When most people get married, they expect the marriage to last forever. In reality, we never know what the future will bring. Sometimes, despite the best intentions of a couple, they learn that they live better separately than together. One way to help control what happens in the future is by being prepared in the present.
Pre-marital contracts — also called prenuptial agreements or antenuptial agreements — can reduce the potential for conflict by setting conditions for support, asset and debt distribution, child custody and parenting plans, and other potential issues involving finances and children before negotiation of these important points is hampered by the breakdown of your relationship.
Post-marital contracts — also called postnuptial agreements or marital settlement agreements — can also be used to determine your rights and obligations in the event your marriage ends while you are still able to work effectively together, and are the means to ensure enforceability of your out-of-court resolution when a divorce is imminent or underway.
When divorce issues are resolved in court, important decisions are handed down by the judge. Rather than custody or asset division plans that are tailored to your unique needs, these typically cookie-cutter arrangements are more reflective of the general needs of all the litigants who have been in court before you, as well as the efficiency needs of the court system. Working with your fiancé, spouse or soon-to-be ex-spouse when you’re both clear-eyed and rational can help ensure you have an agreement that is durable and mutually beneficial. Pride Law can help with that.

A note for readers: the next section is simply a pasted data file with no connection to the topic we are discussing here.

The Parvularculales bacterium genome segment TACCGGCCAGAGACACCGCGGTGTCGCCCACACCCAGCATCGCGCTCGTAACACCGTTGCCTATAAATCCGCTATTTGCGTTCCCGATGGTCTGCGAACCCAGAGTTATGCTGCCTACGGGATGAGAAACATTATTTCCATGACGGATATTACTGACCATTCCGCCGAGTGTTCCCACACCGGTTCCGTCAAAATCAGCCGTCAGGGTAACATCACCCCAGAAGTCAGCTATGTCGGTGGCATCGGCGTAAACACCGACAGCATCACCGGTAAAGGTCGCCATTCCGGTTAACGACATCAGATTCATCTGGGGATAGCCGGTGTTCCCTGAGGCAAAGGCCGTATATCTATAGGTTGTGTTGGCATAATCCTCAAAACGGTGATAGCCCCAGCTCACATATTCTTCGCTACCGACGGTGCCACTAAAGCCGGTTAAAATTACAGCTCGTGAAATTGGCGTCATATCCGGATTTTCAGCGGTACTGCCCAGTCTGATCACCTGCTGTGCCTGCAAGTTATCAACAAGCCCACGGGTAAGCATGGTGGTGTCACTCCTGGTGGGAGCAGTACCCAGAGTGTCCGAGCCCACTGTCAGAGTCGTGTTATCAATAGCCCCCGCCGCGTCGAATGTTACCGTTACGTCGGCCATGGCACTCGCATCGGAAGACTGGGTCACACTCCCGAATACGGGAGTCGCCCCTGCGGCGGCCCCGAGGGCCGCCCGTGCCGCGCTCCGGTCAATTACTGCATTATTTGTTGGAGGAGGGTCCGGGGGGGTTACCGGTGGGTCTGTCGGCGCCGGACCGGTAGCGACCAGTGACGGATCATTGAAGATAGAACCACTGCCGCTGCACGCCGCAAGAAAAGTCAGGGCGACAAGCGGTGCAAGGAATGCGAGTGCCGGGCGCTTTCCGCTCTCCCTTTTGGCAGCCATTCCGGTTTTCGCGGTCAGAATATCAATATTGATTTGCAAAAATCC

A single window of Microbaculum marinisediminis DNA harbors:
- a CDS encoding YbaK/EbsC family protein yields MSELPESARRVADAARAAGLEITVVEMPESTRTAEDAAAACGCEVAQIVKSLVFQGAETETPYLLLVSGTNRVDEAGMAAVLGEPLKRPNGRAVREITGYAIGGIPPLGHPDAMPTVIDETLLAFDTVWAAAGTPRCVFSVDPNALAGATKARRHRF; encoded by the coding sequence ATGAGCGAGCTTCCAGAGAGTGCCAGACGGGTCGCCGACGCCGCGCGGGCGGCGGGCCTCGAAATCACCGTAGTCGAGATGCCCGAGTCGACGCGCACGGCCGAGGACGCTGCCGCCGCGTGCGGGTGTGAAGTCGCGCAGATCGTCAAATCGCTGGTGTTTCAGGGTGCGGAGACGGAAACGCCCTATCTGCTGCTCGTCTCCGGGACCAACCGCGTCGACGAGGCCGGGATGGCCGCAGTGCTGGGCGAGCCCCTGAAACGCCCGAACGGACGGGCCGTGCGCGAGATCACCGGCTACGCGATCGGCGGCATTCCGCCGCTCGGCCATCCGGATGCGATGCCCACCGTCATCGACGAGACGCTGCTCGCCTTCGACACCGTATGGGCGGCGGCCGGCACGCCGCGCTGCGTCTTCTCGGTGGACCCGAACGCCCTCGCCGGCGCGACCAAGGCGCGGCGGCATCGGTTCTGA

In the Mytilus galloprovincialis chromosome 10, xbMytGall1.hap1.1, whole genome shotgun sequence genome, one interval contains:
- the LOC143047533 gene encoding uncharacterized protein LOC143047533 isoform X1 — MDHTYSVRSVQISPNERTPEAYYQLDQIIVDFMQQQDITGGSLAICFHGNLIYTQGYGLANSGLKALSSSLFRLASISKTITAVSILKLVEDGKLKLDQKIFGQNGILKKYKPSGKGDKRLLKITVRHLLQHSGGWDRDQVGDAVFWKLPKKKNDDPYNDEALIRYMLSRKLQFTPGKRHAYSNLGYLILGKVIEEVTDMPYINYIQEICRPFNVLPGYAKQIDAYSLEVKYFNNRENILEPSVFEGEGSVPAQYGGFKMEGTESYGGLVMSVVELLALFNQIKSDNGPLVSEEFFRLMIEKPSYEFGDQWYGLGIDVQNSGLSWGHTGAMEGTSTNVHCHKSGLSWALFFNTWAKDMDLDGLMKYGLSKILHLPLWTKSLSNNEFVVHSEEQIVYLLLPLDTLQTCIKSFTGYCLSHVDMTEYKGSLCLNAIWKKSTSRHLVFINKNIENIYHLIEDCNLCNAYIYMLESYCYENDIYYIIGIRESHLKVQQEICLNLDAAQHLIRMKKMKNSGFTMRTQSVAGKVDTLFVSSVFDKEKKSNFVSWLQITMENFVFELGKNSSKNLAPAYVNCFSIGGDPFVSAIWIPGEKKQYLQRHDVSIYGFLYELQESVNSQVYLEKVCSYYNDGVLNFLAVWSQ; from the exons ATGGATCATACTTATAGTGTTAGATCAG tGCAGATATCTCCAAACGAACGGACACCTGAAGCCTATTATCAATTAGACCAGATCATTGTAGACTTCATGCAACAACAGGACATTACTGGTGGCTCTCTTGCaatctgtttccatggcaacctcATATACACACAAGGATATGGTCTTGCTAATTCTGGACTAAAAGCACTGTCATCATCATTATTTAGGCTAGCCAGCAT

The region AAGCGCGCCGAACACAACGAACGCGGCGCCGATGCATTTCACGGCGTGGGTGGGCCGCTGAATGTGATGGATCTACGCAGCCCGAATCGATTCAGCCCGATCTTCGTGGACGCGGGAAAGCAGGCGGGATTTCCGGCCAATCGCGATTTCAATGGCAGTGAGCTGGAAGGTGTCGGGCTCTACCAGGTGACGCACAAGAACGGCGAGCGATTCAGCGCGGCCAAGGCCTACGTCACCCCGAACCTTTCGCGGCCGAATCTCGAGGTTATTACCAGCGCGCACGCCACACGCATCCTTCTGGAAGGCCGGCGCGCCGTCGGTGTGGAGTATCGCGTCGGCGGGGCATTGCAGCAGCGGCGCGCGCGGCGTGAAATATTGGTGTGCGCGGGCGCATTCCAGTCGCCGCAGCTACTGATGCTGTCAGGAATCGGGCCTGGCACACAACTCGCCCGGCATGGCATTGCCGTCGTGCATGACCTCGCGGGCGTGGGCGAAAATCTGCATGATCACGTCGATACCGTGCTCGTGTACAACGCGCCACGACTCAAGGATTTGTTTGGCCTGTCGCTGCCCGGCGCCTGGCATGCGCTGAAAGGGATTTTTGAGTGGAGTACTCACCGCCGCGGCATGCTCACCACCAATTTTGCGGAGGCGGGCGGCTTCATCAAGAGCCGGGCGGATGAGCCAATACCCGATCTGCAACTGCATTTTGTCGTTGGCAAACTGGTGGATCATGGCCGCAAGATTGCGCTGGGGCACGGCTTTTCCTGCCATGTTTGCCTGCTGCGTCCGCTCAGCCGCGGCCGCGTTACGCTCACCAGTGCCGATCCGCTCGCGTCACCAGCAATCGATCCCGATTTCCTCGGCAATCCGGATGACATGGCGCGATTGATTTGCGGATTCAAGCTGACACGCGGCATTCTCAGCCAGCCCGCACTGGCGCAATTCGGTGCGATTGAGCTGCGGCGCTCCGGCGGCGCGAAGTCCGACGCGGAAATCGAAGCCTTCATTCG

When individuals in Pennsylvania are getting divorced, their marital assets and debts must be distributed equitably. However, what is equitable to a court may seem unfair to you. With the help of financial experts when necessary, we can help you understand your marital estate and your rights, and negotiate or fight for your share of marital assets, as well as to protect assets that are important to you. Pride Law is committed to balancing satisfying outcomes with managing the expenses of achieving those outcomes.